Tonight I heard a talk by an entrepreneur who thinks every kid should do a startup (or similar creation effort) before graduating from high school — because he began his own journey in 4th grade — and was shipping his first product through Amazon at age 14.

Anshul Samar spoke a K-12 event of the MIT Club of Northern California, a speaker series that I co-chair. His is an interesting story of technical entrepreneurship that involves science, consumer products, and outsourcing. It’s also a story — unlike child actors — of pursuing his dream part-time while keeping his education as the primary goal.

It was a little surreal having a high school student lecturing a room full of MIT grads (including a couple of PhDs) on entrepreneurship and science education. But he's clearly grown from his entrepreneurial journey and his many speaking opportunities.

Elementeo Chemistry Card GameThe short version is that the once-devoted Pokemon player wanted to make an educational card game. Before having a real chemistry class, he settled on the elements as providing both real science and a basis for strong characters. The result was Elementeo, which is Pokémon-meets-Periodic-Table.

The idea was clearly novel, novel enough that well-meaning grownups eventually introduced him to Peter Adkison, founder of Wizards of the Coast (think Magic and Pokémon cards) who gave him manufacturing advice. Along the way, Anshul spoke at the various conferences: California Association for the Gifted, TiEcon Silicon Valley and the American Chemical Society.

Like any first-time entrepreneur, Anshul had to learn a lot on the job. He knew almost nothing about chemistry when he started, but fortunately library books on the elements were not very much in demand. He had the usual epiphany about financials, PR, logistics, cash flow, distribution.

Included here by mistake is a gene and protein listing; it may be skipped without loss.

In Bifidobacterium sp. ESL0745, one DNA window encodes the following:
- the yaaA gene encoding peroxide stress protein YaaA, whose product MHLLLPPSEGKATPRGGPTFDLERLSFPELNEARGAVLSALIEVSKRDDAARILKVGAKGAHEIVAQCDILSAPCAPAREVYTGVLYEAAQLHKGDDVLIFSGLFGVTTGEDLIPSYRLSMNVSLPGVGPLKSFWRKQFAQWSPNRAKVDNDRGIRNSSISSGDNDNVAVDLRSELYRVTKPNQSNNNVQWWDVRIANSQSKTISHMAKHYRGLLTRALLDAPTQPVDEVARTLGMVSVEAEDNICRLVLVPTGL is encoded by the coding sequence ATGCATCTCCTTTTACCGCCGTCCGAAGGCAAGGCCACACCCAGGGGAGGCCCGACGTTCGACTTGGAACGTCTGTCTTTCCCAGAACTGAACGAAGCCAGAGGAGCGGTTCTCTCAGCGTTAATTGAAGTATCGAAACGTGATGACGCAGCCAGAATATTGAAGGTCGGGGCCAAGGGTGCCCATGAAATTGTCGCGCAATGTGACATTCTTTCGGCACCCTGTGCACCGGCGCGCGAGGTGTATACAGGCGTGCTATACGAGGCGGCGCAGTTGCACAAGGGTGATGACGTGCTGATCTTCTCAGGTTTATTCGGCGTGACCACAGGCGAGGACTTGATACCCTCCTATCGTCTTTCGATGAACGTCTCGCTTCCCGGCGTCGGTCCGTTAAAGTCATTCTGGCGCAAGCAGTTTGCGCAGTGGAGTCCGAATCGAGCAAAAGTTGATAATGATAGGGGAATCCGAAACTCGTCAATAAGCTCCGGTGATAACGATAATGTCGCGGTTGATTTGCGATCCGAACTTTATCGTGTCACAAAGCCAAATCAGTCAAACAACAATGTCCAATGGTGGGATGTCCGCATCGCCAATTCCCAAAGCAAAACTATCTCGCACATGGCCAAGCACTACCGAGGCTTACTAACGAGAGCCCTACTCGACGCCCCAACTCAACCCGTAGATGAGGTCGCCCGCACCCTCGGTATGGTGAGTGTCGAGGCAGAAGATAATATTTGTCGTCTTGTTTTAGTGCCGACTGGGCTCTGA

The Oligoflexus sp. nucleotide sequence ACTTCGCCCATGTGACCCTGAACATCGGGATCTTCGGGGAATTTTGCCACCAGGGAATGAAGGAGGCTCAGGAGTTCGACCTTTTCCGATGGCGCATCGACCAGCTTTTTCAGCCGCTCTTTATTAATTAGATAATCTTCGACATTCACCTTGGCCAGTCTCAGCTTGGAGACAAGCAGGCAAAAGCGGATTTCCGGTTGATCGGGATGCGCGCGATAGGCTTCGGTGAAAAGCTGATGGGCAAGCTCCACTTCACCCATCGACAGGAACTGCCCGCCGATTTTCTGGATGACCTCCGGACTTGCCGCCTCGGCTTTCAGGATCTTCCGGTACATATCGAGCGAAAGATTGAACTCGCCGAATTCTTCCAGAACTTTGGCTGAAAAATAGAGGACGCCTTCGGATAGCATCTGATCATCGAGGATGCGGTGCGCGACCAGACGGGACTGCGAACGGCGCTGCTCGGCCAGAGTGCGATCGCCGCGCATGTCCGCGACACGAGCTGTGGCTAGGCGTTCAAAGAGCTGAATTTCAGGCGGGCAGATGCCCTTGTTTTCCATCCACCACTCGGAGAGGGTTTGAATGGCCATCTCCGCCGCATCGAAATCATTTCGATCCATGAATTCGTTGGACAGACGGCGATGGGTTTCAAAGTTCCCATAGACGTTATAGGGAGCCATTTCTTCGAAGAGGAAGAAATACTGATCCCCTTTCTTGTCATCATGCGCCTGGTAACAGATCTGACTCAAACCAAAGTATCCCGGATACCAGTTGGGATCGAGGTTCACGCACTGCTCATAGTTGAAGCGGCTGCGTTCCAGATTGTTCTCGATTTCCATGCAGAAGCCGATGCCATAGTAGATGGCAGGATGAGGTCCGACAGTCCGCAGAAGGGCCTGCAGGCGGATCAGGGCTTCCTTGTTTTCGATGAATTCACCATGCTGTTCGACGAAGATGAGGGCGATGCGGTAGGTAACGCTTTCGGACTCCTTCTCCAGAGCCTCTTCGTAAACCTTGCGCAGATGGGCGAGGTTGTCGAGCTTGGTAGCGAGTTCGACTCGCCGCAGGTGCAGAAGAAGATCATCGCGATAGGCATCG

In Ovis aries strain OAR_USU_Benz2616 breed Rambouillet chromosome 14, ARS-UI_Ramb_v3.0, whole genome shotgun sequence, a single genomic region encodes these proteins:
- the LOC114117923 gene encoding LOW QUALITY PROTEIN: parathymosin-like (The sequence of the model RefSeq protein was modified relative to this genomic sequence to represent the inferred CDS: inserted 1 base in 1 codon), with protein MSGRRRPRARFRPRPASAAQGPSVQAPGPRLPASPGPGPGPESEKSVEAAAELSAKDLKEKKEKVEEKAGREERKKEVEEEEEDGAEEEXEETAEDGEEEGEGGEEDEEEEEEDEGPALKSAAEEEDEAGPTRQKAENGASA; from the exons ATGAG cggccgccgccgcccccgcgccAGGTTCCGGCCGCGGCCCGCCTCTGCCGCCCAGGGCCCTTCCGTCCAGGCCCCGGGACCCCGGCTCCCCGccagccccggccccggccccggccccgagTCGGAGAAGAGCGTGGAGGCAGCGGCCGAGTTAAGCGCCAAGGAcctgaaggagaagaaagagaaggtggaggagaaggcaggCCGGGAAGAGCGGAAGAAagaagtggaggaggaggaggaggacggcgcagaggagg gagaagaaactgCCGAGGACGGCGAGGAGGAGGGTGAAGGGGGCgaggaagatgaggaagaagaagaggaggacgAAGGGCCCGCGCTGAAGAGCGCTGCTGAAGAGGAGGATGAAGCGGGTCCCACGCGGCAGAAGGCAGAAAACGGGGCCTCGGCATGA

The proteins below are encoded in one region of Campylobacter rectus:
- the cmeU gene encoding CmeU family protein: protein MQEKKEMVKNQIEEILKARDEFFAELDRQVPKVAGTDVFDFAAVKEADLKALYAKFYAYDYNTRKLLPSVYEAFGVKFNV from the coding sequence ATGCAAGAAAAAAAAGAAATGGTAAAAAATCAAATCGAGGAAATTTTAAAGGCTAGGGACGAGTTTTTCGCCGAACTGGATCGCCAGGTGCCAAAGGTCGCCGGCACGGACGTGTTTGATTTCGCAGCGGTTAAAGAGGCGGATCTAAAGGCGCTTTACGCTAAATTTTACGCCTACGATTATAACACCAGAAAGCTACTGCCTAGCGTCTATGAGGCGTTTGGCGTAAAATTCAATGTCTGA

One 21st century lesson was the power of outsourcing. To make his game look professional, he needed professional artwork, which he was able to outsource using a website and email to create PDFs that were iterated until they were ready for 4-color printing.

He also learned the value of 3F money — dad works at Oracle — rather than professional investors. While VCs approached him after TiEcon, he realized that “If you end up taking the VC money, it’s like 60 hours/day: work work work”.

Instead, he’s going to school, working on the game in the summer and vacations and doesn’t feel guilty about occasionally watching TV. He also plans to go straight to college in 20 months. Unlike Jobs or Zuckerberg or Gates or Dell, he’s not going to put his education aside to pursue his entrepreneurial passions. (Although Woz eventually finished college.)

His story suggested two aspects of the nature of entrepreneurial opportunity. First, users can have creative insights as to their own needs (a user innovation argument) that have not previously been realized. Secondly, although not a dime a dozen, entrepreneurial vision is far move common than entrepreneurial success: the difference is ability to obtain and effectively apply resources to realize that vision.